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Same sex adoption(27 Posts)
Hi, me and my partner are starting on the adoption journey. Has anyone on this forum been through this process? I appreciate the process for same sex couples is the same but I'm also aware there may be some differences. Any advice???
Hi. You might want to check out New Family Social - national LGBT adoption/fostering charity.
Shop around for an agency you're happy with. Lots of LGBT people expect to be discriminated against and some are. However, 7% of the adoptions in England last year were to same sex couples.
Really good luck with it all.
There are quite a few same sex adopters that are on this board so am sure one of them will be along.
But I can't see why there would be any differences. They might be a bit less hung up on you having had to explore and exhaust other ways of having your family (in as much as for a gay couple - it's not quite so easy) but that would only be a good thing.
Lots of same sex adopters on here - well, a few of us anyway . The main difference is if you encounter a homophobic social worker, which sadly does still happen occasionally. In our case it meant that it took a long time for us to be matched, even though we were approved for a child of mixed black Caribbean/white UK heritage (apparently this was the demographic where there is greatest unmet need of potential adopters). This meant that we ended up being matched through the National Adoption Register. But we managed to adopt the coolest kid in the world, so turned out okay
I should add: happy to advise but how we can we best help?
Another one here who adopted as part of a same-sex couple. We did encounter some difficulties along the way which were definitely related to us being two women, but we got there in the end and it was so worth it. It can't have been that bad, as we're about to start the whole thing again. As Devora said though, did you have specific questions?
Thanks for your responses. We are two women and are in the very beginning stages of adoption. We've been to an information evening and the SW is coming to visit in a week. We've read lots of the recommended books and watched a lot of tv but nothing specific to same sex adoption. I just wondered if there were any tricky parts of the process that related to your sexuality. I hope not but I worry that they might ask how we will make sure any adopted child doesn't lack a male role model......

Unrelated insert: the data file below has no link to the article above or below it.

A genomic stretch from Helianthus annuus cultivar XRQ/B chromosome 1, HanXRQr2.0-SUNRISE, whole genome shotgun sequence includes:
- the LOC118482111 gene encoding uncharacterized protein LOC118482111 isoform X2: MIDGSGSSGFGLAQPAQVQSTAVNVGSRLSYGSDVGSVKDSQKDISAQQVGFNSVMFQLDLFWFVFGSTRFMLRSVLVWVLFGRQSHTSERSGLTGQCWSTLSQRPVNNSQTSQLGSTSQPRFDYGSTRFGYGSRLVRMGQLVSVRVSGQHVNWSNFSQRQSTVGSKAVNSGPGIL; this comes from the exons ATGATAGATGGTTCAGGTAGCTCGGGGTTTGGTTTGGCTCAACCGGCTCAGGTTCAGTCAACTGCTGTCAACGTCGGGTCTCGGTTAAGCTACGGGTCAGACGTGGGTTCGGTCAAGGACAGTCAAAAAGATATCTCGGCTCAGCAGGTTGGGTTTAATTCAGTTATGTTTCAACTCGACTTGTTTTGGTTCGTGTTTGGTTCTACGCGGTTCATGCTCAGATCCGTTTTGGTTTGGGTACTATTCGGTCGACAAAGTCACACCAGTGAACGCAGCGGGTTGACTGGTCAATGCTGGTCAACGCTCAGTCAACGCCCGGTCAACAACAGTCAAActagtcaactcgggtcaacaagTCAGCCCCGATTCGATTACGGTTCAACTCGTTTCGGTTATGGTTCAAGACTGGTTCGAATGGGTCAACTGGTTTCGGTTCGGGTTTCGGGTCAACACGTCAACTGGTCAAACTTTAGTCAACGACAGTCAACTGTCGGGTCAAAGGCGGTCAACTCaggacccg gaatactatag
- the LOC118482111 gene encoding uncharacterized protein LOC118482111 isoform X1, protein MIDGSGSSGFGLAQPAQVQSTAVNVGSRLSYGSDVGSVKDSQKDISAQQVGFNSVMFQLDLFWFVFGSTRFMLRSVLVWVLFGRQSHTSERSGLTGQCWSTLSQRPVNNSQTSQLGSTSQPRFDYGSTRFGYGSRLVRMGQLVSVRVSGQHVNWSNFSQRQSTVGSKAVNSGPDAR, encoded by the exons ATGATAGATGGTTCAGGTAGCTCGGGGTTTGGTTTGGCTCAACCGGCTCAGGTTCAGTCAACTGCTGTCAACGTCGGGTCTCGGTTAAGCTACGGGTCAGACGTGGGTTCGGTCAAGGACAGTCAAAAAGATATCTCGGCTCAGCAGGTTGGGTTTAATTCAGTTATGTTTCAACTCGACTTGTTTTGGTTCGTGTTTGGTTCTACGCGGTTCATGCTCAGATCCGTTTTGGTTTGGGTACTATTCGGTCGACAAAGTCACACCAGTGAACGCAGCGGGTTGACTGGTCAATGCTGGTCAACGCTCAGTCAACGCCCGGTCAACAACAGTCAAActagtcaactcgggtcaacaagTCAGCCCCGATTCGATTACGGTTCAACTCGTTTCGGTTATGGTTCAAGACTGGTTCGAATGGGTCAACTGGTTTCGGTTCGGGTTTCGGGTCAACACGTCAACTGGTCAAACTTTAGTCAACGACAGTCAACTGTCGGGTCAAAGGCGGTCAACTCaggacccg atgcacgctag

They might well ask that . And do you have an answer ?
I do have an answer which would be that the issue would be the same if a child lived with a single woman or single man. Many many children grow up without parents of both genders in their house and I don't consider it a problem. I just wondered if it was something that people had come up against.
I'm not sure the SWs would like that sort of response. Is there not an uncle, a good male friend of yours, granddads, that would take a reasonably active interest in your child?
You will need to do a "support network".
Hopefully some of those people are male. And if you could - maybe give a male as a referee (eg a cousin, brother, friend).
I think that will reassure the SWs
They would probably ask a single adopter . its something that many single bio parents think about as well. So I recommend you have an answer thought out. Even if you don't think it's an issue, a panel might.
Sorry x posted with hels
And of course she's right . As is Kew
Yes, I think they like to hear that you have considered this seriously and are taking steps to ensure child has access to good male role models - we pointed to extended family and friends and chose some male godparents.
They may also ask about homophobic bullying, and ask if you think it's fair to give the child one more thing to have to negotiate in the playground.
Sometimes they take the birth parents' views into account, and not take forward a match if parents are homophobic. They shouldn't do this, but it happens.
I also suspect personal appearance may make a difference - I don't scare the horses so had an easy ride with the social workers I met. The ones I didn't meet - the child's social workers - not so easy. But you usually don't know if you're facing homophobia - people rarely say - and of course so much of matching is smoke and mirrors and you're never really sure what's going on. Best for your mental wellbeing to be a bit zen and believe that things happen for the best, otherwise matching is massively stressful!